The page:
Test Automation Framework (Selenium with Java) — Genesis or What To Automate?

Cover image containing slogan “create test automation framework with Tomasz Buga Software Development Engineer in Tests”

S01E01 of the Test Automation Framework series about everything you’ll need to set up the nice, simple, yet sophisticated framework.

Covered with clear explanations and pretty illustrations.

Sounds like fun? Cool. Now, please, fasten your seatbelts because you’re here for a ride.

S01E02 — Test Automation Environment and Tools

S01E03 — The First Selenium Test Case

S01E04 — Selenium Foundations Revisited

S01E05 — Page Factory and Elements Related Exceptions

S01E06 — Page Loading Strategies and Waits

S01E07 — Translating JIRA with Selenide (with Exercises)

S01E08 — JIRA, Selenide, Complex SQL, Java Objects with Equals & HashCode (with Exercises)

S01E09 — Code Review and Refactoring (Part 1)

S01E10 — Code Review and Refactoring (Part 2)

S01E11 — Allure in Action

Test Automation Framework — Genesis hand written on the left side, “Understanding is the key” title on the right side, and “Tomasz Buga software development engineer in tests” logo on the bottom of the page

I could’ve started with the cliché like “today we’re going to cover Selenium & Java test automation framework”. But I don’t want to do that. Don’t get me wrong, eventually, we’re going to cover that part as well, but what I want to pinpoint is that you have to understand why you’re doing tests automation in the first place.

Why do you even test that tenth Angular’s form group this week? You’d probably answer with something like “because I need to be sure it’s not messed up”, or if you’re a little bit more cynical — “because I need the money, man”. And I think there’s nothing wrong with both of those attitudes. But, it’s simply not enough, if you’d want to write tests that represent high Return on Investment (ROI).

ISTQB Test Automation Engineer syllabus provides useful tips on what to consider before automate-everything-frenzy.

Excerpt from ISTQB Test Automation Engineer syllabus (2016)

Okay, that’s a pretty huge knowledge bomb, but I’ve found another, maybe a little bit more approachable source.

Excerpt from Ranorex’s Blog (10 Best Practices in Test Automation #1: Know What to Automate)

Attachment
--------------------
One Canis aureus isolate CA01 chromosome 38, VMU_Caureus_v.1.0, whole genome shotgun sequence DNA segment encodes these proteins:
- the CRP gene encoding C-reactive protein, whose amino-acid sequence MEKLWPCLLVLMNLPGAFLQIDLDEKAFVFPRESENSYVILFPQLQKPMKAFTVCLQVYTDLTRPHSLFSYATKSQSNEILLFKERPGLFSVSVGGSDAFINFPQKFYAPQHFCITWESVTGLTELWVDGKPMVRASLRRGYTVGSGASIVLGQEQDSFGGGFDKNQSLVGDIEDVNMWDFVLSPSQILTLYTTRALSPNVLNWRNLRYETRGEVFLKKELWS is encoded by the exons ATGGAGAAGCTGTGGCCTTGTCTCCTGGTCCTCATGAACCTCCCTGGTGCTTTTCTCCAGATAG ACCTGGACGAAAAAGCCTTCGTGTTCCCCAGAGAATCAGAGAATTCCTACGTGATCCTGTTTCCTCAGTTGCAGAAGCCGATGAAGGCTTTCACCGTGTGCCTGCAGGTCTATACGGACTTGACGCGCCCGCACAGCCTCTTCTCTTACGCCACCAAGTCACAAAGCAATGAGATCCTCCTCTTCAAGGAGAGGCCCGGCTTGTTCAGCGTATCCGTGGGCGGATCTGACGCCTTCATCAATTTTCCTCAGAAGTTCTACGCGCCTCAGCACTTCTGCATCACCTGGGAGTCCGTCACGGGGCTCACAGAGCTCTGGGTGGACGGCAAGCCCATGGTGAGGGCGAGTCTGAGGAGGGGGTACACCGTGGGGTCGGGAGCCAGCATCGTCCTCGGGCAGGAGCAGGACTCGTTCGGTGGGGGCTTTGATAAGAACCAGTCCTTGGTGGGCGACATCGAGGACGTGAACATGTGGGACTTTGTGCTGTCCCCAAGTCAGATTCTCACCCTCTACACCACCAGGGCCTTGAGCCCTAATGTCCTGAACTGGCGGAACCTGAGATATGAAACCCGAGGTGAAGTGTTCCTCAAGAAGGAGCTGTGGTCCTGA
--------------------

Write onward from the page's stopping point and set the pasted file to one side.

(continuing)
Also, there is this cool thing called Risk Assessment Matrix that is extremely useful in… risk assessment, duh.

Risk assessment matrix visualisation. Rows described as probability with values, as follows: certain, likely, possible, unlikely, rare, eliminated. Columns described as Harm Severity with values as follows: negligible, marginal, critical, catastrophic.
Risk Assessment Matrix determines Risks Values based on their Occurrence Probability and Potential Harm Severity

As you can see there are plenty of things to consider to write proper test automation scripts. Or not to, when it’s not the best choice ROI-wise. You can save this article for future reference (I know I will, lol).

If you’d like to learn more feel free to head out for the ISTQB Test Automation Engineer syllabus, as it’s a nice piece of introductory material and covers everything you’d need to know to start as with the Test Automation for real.

I know, I know — there was no code at all. But, you have to realize that in Software Development not everything is about the Code. From my perspective it’s even more about thinking before acting, understanding Why instead of How (but don’t worry — we will cover How part of Test Automation Framework in the upcoming parts) and simply being sure that we’re “doing the right thing” and not only “doing the thing right”.

If you’d have any questions regarding the theoretical part of Test Automation — please share your thoughts in the comments section below.

Stay safe!

All the best,

Tomasz Buga, SDET



All illustrations made by Tomasz Buga



Software Development Engineer in Tests. Passionate about programming. Experienced, former employee of the insurance industry. Graphic designer by choice.

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Tomasz Buga

Tomasz Buga


Software Development Engineer in Tests. Passionate about programming. Experienced, former employee of the insurance industry. Graphic designer by choice.